The Loudoun County Board of Supervisors voted last week to support a proposal to build a memorial on the county courthouse grounds in Leesburg to commemorate the slaves who were sold on the building’s steps and the soldiers who fought for the Union during the Civil War.
The board voted Wednesday to contribute $50,000 toward the memorial, which the local chapter of the NAACP has proposed as a way to present a more complete history of Loudoun’s involvement in the Civil War. The only commemoration of the war at the site is a statue of a Confederate soldier.
Board of Supervisors Chairman Scott K. York (R-At Large) proposed the commitment of $50,000 toward the project, with the money to be held in reserve until all of the necessary funding is raised.
York had previously said that groups proposing such a memorial would be responsible for its cost. He said Wednesday that, after attending a July 18 “remembrance rally” organized by the Loudoun NAACP, he decided it would be good for the supervisors to show support for the initiative.
“It’s not just about the $50,000,” he said. “It’s simply for us to say that we support the concept of a memorial recognizing those that have been enslaved in this community, particularly those that were sold on the courthouse grounds . . . [and] also to recognize the members from Loudoun County who fought in the Civil War on the Union side.”
York’s motion in support of the planned memorial passed unanimously, with Vice Chairman Ralph M. Buona (R-Ashburn) absent. Supervisor Kenneth D. Reid (R-Leesburg) abstained from a separate vote on the $50,000 allocation, saying that he thought more money would be needed to complete the project.
Loudoun NAACP President Phillip E. Thompson said in an interview that he had considered asking that the Confederate soldier monument be moved from its location in front of the old courthouse. After researching the issue, though, he concluded that a Virginia statute prohibits such a move. York had said that he would oppose moving the statue, “regardless of Virginia statute.”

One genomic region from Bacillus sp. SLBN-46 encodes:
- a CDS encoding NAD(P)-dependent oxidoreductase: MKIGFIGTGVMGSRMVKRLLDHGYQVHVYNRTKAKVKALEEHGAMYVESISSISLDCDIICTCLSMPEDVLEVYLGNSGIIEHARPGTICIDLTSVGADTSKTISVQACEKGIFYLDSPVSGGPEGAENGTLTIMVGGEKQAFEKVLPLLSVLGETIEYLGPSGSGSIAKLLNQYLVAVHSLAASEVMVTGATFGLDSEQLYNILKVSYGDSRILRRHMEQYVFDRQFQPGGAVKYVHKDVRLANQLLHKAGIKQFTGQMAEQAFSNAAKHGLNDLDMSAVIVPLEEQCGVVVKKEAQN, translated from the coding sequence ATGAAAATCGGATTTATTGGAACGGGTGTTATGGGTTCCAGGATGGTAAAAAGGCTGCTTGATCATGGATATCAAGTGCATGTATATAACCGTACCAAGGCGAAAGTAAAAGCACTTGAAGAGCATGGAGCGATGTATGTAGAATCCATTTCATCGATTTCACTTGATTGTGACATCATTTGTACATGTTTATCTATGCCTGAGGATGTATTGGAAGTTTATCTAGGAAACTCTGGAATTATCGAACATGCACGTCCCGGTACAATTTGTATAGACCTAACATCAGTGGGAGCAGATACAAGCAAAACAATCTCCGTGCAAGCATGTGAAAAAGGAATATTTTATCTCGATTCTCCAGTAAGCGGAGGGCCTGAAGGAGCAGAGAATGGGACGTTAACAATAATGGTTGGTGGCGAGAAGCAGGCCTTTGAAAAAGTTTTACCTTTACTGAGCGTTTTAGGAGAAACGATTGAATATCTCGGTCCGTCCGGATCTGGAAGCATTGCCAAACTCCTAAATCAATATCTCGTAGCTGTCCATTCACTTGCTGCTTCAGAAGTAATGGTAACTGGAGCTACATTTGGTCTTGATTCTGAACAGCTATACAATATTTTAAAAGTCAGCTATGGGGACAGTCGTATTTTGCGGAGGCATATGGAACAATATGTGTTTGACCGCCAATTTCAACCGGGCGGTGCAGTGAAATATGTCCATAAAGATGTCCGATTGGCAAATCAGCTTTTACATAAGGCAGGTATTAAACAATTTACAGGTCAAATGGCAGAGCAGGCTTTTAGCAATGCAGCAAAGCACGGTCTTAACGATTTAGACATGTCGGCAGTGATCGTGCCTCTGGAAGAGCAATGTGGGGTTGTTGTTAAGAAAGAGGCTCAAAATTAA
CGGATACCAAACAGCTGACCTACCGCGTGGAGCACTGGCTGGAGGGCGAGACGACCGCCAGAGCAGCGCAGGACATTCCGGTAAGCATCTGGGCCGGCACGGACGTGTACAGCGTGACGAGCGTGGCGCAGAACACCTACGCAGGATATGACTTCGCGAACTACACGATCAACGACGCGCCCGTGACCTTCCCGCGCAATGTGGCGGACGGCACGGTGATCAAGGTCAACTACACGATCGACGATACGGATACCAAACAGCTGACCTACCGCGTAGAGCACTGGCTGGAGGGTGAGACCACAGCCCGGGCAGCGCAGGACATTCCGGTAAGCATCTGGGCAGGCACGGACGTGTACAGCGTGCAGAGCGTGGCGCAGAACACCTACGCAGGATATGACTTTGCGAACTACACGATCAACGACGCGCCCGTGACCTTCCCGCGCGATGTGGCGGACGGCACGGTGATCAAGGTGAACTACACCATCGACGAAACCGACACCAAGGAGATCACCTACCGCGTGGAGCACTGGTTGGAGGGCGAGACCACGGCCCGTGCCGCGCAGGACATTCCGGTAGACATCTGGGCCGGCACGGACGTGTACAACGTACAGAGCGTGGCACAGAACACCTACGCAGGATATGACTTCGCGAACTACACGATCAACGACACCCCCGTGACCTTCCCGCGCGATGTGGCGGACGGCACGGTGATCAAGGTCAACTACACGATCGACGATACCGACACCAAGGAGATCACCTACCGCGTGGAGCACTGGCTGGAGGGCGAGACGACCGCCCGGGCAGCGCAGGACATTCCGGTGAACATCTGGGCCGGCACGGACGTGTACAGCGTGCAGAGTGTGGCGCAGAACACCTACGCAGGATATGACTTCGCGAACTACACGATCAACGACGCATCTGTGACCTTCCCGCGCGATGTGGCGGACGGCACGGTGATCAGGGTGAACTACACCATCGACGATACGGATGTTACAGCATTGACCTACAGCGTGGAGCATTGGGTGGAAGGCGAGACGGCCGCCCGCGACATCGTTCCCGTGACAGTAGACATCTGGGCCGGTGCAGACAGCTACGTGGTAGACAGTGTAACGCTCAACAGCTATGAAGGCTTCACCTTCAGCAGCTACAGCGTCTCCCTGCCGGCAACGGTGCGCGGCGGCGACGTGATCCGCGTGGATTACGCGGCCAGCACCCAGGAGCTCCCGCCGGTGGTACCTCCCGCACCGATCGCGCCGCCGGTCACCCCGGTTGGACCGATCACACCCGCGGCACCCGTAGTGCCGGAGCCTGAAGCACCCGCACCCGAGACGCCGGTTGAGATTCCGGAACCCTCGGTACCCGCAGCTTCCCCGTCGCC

While researching the history of African Americans in Loudoun, Thompson said, he learned that the courthouse played a role in the National Underground Railroad Network to Freedom, and that slaves had been sold on the courthouse grounds.
“I thought, ‘Why don’t we have anything up here showing what really happened? . . . Why don’t we have a memorial for this?’ ” he said.
A portion of the $50,000 might be used to place a historical marker recognizing the courthouse’s role in the Underground Railroad. York estimated that such a marker would cost $1,000 to $2,000.
Donna Bohanon, chairwoman of the Black History Committee of the Friends of Thomas Balch Library, told supervisors that such a memorial was “long overdue.”
“There are more stories to tell — and not just stories, but stories that are backed up by information and data that we have in our own Loudoun County archives,” Bohanon said. “These are our hidden treasures, and they have been kept in our courthouse archives for too long.”
After the vote, Thompson said he appreciated the supervisors’ words of support.
“I thought a lot of that was very genuine,” he said. “We know it’s a political election year, but we know that [the board members] understand the unique history here.”
“If we’re able to accomplish this and get a memorial for slaves, we believe this will be the first time in the history of this country that a memorial for slaves is actually placed in the center of a small Southern city, where you’ve got a Confederate monument,” Thompson said.
Bohanon said that the board’s commitment of $50,000 toward the project would definitely help stimulate fundraising efforts.
The Loudoun NAACP and the Black History Committee will work together to form a nonprofit group that will organize the fundraising campaign, officials from both groups said. Thompson estimated that $250,000 to $500,000 would be needed for the project.
Barnes is a freelance writer.